Sed contra est quod Matth. III dicitur, ego quidem baptizo vos in aqua in poenitentiam. Quod exponens Gregorius, in quadam homilia, dicit, Ioannes non in spiritu, sed in aqua baptizat, quia peccata solvere non valebat. Sed gratia est a spiritu sancto, et per eam peccata tolluntur. Ergo Baptismus Ioannis gratiam non conferebat.   On the contrary, It is written (Mt. 3:11): "I indeed baptize you in water unto penance." Which words Gregory thus expounds in a certain homily (Hom. vii in Evang.): "John baptized, not in the Spirit, but in water: because he could not forgive sins." But grace is given by the Holy Ghost, and by means thereof sins are taken away. Therefore the baptism of John did not confer grace.
Respondeo dicendum quod, sicut dictum est, tota doctrina et operatio Ioannis praeparatoria erat ad Christum, sicut ministri et inferioris artificis est praeparare materiam ad formam, quam inducit principalis artifex. Gratia autem conferenda erat hominibus per Christum, secundum illud Ioan. I, gratia et veritas per Iesum Christum facta est. Et ideo Baptismus Ioannis gratiam non conferebat, sed solum ad gratiam praeparabat, tripliciter. Uno quidem modo, per doctrinam Ioannis, inducentem homines ad fidem Christi. Alio modo, assuefaciendo homines ad ritum Baptismi Christi. Tertio modo, per poenitentiam, praeparando homines ad suscipiendum effectum Baptismi Christi.   I answer that, As stated above (Article [2], ad 2), the whole teaching and work of John was in preparation for Christ: just as it is the duty of the servant and of the under-craftsman to prepare the matter for the form which is accomplished by the head-craftsman. Now grace was to be conferred on men through Christ, according to Jn. 1:17: "Grace and truth came through Jesus Christ." Therefore the baptism of John did not confer grace, but only prepared the way for grace; and this in three ways: first, by John's teaching, which led men to faith in Christ; secondly, by accustoming men to the rite of Christ's baptism; thirdly, by penance, preparing men to receive the effect of Christ's baptism.
Ad primum ergo dicendum quod in illis verbis, ut Beda dicit, potest intelligi duplex Baptismus poenitentiae. Unus quidem, quem Ioannes baptizando conferebat, qui scilicet Baptismus dicitur poenitentiae, etc., quia scilicet ille Baptismus erat quoddam inductivum ad poenitentiam, et quasi quaedam protestatio qua profitebantur homines se poenitentiam acturos. Alius autem est Baptismus Christi, per quem peccata remittuntur, quem Ioannes dare non poterat, sed solum praedicabat, dicens, ille vos baptizabit in spiritu sancto.   Reply to Objection 1: In these words, as Bede says (on Mk. 1:4), a twofold baptism of penance may be understood. one is that which John conferred by baptizing, which is called "a baptism of penance," etc., by reason of its inducing men to do penance, and of its being a kind of protestation by which men avowed their purpose of doing penance. The other is the baptism of Christ, by which sins are remitted, and which John could not give, but only preach, saying: "He will baptize you in the Holy Ghost."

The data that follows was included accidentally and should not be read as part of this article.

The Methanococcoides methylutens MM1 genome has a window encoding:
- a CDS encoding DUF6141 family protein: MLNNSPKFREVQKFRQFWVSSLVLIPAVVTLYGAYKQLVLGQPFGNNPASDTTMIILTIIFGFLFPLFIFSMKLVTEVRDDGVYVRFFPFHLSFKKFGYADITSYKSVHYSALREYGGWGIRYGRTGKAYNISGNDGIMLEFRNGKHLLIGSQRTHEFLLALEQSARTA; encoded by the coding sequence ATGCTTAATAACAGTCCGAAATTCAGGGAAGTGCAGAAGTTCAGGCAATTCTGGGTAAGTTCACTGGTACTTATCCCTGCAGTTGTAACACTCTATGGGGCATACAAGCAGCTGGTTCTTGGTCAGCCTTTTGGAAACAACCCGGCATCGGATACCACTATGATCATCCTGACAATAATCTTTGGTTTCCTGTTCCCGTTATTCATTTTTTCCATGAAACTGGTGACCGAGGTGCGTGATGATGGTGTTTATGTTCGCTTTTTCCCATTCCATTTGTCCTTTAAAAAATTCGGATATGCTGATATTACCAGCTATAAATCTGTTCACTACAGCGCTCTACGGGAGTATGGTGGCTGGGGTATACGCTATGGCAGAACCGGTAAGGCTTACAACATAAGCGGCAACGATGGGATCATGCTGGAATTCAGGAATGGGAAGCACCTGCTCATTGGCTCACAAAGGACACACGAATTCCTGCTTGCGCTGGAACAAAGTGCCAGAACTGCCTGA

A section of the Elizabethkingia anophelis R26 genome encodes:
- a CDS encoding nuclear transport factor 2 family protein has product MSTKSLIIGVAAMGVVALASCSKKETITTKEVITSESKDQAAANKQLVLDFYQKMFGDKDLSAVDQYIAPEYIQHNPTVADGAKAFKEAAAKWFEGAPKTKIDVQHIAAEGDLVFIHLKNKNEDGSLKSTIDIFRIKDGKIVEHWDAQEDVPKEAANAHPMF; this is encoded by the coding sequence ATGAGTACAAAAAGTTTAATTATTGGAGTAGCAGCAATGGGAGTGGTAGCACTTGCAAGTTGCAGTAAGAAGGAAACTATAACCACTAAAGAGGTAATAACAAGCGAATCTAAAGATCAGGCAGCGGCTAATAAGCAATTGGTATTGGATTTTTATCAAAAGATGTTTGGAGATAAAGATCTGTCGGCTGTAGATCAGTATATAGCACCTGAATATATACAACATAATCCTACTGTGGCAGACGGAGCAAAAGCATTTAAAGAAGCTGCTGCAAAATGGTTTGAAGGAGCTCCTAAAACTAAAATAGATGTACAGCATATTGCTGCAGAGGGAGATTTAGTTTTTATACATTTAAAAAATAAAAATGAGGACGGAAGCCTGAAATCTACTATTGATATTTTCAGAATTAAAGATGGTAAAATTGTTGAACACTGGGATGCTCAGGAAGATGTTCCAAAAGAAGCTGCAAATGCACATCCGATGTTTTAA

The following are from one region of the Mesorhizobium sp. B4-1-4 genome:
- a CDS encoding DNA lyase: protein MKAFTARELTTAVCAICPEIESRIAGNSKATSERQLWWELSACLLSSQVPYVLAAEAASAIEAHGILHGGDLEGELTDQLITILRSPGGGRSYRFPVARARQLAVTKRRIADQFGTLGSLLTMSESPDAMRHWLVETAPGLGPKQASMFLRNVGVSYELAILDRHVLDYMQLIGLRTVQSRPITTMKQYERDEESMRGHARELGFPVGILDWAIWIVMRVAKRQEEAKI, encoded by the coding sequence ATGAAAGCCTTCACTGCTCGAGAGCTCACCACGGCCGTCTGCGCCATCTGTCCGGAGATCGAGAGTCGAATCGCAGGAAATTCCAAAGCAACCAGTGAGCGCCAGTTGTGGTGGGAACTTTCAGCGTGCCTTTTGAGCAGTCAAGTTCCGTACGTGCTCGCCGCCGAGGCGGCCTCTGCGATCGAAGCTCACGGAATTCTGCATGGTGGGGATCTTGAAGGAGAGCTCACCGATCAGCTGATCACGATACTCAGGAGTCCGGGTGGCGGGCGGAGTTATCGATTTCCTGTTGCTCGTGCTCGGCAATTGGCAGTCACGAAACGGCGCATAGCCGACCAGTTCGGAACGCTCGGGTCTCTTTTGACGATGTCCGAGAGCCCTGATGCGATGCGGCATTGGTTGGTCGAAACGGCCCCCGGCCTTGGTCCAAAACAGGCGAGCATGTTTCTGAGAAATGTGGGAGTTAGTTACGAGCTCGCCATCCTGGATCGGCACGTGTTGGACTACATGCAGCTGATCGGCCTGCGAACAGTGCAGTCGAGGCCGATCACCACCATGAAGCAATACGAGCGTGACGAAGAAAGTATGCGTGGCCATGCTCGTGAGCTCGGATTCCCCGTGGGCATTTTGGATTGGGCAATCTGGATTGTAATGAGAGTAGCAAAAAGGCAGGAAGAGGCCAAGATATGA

Vel potest dici quod praedicabat Baptismum poenitentiae, idest, inducentem ad poenitentiam, quae quidem poenitentia ducit homines in remissionem peccatorum.    Or it may be said that he preached the "baptism of penance," i.e. which induced men to do penance, which penance leads men on to "the remission of sins."
Vel potest dici quod per Baptismum Christi, ut Hieronymus dicit, gratia datur, qua peccata gratis dimittuntur, quod autem consummatur per sponsum, initiatur per paranymphum, scilicet per Ioannem. Unde dicitur quod baptizabat et praedicabat Baptismum poenitentiae in remissionem peccatorum, non ideo quia hoc ipse perficeret, sed quia hoc inchoabat praeparando.    Or again, it may be said with Jerome [*Another author on Mk. 1 (inter op. Hier.)] that "by the baptism of Christ grace is given, by which sins are remitted gratis; and that what is accomplished by the bridegroom is begun by the bridesman," i.e. by John. Consequently it is said that "he baptized and preached the baptism of penance unto remission of sins," not as though he accomplished this himself, but because he began it by preparing the way for it.